'This organization saves lives': Trudeau tells Global Fund donors
Conference aims to raise $13B to fight HIV/AIDS, TB and malaria in developing countries
Prime Minister Justin Trudeau is in Montreal today, playing host to a lengthy list of global health experts, wealthy donors and decision-makers at a two-day summit aimed at stamping out three of the world's worst infectious diseases.
The Global Fund to Fight AIDS, Tuberculosis and Malaria was started in 2002 with the goal of getting governments, civil society and private donors to work together to fight the big three infectious diseases.
"This organization saves lives. Lives that would have otherwise been lost to AIDS, tuberculosis and malaria," Trudeau said.
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In May, the Canadian government pledged $785 million from 2017 to 2019 for the Global Fund, a 20 per cent increase from its previous commitment.
Minister of International Development and La Francophonie Marie-Claude Bibeau committed another $19 million to a purchasing platform for health supplies in developing countries later that month. Trudeau said he hopes those pledges provide an example to others at the Montreal conference.
Trudeau is hosting the replenishment conference to help to raise $13 billion that will help save an estimated eight million lives while preventing 300 million new infections by 2019.
"Gone are the days of isolationism," Trudeau said. "The Global Fund is a great example of what can happen when we collaborate in pursuit of a larger goal."
The final total will be released on Saturday, which is the last day of the conference..
The Montreal meeting is attracting a long list of wealthy donors and decision-makers — from Bill and Melinda Gates to Bono to UN Secretary General Ban Ki-moon.
Global Fund spokesman Seth Faison said that celebrity attention helps the fund connect with partners — both to raise money and connect with on-the-ground experts who can provide effective care and prevention to people who need it.
"When Bono speaks, people listen. When Prime Minister Trudeau speaks, people listen," he said. "These are the partners we need."
Spotlight on global epidemics
Fasion said while diseases like Zika and Ebola have grabbed headlines in recent years, there are still major health gains to be made by fighting the less novel diseases.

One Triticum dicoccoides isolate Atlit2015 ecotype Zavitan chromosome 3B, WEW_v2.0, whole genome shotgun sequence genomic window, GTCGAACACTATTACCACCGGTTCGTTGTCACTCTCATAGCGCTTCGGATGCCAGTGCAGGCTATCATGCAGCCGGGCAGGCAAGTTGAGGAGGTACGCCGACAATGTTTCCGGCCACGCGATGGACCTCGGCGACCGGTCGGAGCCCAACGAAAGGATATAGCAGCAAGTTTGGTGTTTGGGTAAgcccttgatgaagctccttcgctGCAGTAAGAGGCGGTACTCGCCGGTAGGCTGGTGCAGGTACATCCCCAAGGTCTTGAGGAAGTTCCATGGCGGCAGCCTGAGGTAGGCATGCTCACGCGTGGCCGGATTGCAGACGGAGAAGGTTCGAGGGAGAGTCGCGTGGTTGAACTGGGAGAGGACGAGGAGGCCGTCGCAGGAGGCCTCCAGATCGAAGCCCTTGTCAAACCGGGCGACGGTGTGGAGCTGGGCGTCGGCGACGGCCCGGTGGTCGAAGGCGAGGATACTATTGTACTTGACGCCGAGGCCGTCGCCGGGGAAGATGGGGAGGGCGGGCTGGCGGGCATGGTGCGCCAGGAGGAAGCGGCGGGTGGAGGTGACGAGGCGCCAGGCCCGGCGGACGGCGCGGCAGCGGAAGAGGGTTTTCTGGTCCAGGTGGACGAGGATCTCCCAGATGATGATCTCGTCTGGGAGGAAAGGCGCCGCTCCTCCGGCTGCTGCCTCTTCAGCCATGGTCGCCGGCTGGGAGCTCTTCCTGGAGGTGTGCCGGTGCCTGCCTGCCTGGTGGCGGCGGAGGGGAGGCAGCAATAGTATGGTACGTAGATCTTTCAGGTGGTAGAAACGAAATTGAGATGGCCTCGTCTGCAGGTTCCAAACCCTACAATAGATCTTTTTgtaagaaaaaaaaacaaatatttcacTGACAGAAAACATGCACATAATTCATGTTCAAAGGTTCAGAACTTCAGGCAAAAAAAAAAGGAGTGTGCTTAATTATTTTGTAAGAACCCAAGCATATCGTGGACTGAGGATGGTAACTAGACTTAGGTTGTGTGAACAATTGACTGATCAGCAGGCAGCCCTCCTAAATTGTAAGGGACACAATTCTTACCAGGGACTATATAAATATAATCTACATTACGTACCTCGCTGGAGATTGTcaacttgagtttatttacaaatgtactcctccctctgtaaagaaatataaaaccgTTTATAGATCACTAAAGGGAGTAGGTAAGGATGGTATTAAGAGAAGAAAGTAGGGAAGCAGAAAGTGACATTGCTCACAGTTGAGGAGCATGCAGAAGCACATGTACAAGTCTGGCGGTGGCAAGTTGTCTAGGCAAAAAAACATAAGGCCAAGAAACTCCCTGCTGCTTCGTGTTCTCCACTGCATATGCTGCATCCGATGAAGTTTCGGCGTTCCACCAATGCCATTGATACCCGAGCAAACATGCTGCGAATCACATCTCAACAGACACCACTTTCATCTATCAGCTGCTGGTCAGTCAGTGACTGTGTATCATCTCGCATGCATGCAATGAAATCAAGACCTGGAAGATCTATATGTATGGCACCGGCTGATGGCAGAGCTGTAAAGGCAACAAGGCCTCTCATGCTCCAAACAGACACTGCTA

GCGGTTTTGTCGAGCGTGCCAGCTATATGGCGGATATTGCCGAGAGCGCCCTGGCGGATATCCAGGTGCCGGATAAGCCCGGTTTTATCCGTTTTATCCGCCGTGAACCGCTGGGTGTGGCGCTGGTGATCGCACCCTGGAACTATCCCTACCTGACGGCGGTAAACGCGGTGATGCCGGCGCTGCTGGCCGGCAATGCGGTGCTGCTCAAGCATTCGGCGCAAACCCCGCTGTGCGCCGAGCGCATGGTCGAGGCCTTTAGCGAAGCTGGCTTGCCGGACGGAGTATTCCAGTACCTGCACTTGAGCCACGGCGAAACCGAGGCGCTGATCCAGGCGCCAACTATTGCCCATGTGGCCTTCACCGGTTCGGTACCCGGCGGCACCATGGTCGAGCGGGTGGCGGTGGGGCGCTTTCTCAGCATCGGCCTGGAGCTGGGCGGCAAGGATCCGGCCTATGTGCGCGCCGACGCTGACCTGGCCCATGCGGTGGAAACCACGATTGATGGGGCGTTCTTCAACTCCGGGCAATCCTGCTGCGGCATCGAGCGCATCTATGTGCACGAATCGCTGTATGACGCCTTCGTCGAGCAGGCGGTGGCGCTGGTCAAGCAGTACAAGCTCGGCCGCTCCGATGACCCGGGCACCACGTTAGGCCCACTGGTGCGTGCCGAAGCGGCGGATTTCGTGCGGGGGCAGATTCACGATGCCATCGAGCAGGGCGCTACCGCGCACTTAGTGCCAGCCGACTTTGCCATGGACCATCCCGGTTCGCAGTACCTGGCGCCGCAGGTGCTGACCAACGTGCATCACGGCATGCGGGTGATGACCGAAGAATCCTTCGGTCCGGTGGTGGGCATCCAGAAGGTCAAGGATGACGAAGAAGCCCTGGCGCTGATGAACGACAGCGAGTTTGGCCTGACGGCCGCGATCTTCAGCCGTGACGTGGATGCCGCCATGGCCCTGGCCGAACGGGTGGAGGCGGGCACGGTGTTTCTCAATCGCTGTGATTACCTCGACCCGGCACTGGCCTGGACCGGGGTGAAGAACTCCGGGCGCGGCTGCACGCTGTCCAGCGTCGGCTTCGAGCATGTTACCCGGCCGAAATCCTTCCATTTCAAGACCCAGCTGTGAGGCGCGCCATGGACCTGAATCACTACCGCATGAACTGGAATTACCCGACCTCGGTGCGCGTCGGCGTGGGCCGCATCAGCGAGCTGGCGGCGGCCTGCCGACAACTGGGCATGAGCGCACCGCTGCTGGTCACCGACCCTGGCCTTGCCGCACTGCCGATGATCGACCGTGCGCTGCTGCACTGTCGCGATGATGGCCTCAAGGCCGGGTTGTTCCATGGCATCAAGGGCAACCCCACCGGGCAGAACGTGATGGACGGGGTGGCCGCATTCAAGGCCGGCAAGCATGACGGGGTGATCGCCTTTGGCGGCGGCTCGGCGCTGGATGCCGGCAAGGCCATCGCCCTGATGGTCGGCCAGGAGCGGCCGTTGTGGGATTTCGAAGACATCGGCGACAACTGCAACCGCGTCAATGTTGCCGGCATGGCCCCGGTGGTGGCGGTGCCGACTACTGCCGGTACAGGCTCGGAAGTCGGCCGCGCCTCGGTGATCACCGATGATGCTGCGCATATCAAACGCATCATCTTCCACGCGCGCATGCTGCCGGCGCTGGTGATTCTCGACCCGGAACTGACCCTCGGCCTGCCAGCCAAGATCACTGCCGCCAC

"AIDS, TB and malaria are not in the news so much because they're not as dramatic and they're not as scary … we're familiar with them already," he said.
"But they're much larger. The stakes are huge. These three diseases are affecting millions of people every year. Zika and Ebola are scary, but they're still only affecting in the thousands and we hope it stays that way."
The fund pays for 75 per cent of the medications for those diseases and has saved an estimated 20 million lives, according to Global Affairs Canada.
Trudeau said health-care work of the Global Fund is also important to advancing equality of opportunity and health for women and girls.
"Whether we're tackling poverty or hunger, or promoting equality for women and girls around the world, we succeed by working as true partners. And this fight is no different," he said.
"We know that poverty is sexist. Our societies cannot succeed without the full participation of women and girls."
One of the Global Fund's major goals has been to reduce the cost of antiretroviral drugs, through bulk-buying deals and reforms to intellectual property rules that delay the manufacture of generic drugs.
Bibeau said the government considers the Global Fund a platform to address the high cost of life-saving drugs.
"I know that some organizations are really working closely with pharmaceutical companies to get medicines at a cheaper price," Bibeau said. "And some of them are very open to contribute and to do their part to face very difficult conflicts."
Bibeau said Canada is looking " to refocus international assistance on the poorest, most vulnerable and fragile states."
Secretary-General of La Francophonie Michaëlle Jean told the conference that while the collection of pledges with the goal of ending the epidemic status of HIV/AIDS, TB and malaria by 2030 is noble, there is more work to do over the long-term.
"A humanitarian approach will never completely deal with the issues because health and development are undissociable," she said in French.
"Let's invest in professionalizing people. Let's invest in entrepreneurship, in the economic driver of these countries. Supporting women, supporting the working environment of those countries."
The NDP's foreign affairs critic, Hélène Laverdière, is also attending the conference, where she called for a boost to Canada's foreign aid budget from the current level of 0.28 per cent of gross national product to the UN target of 0.7 per cent.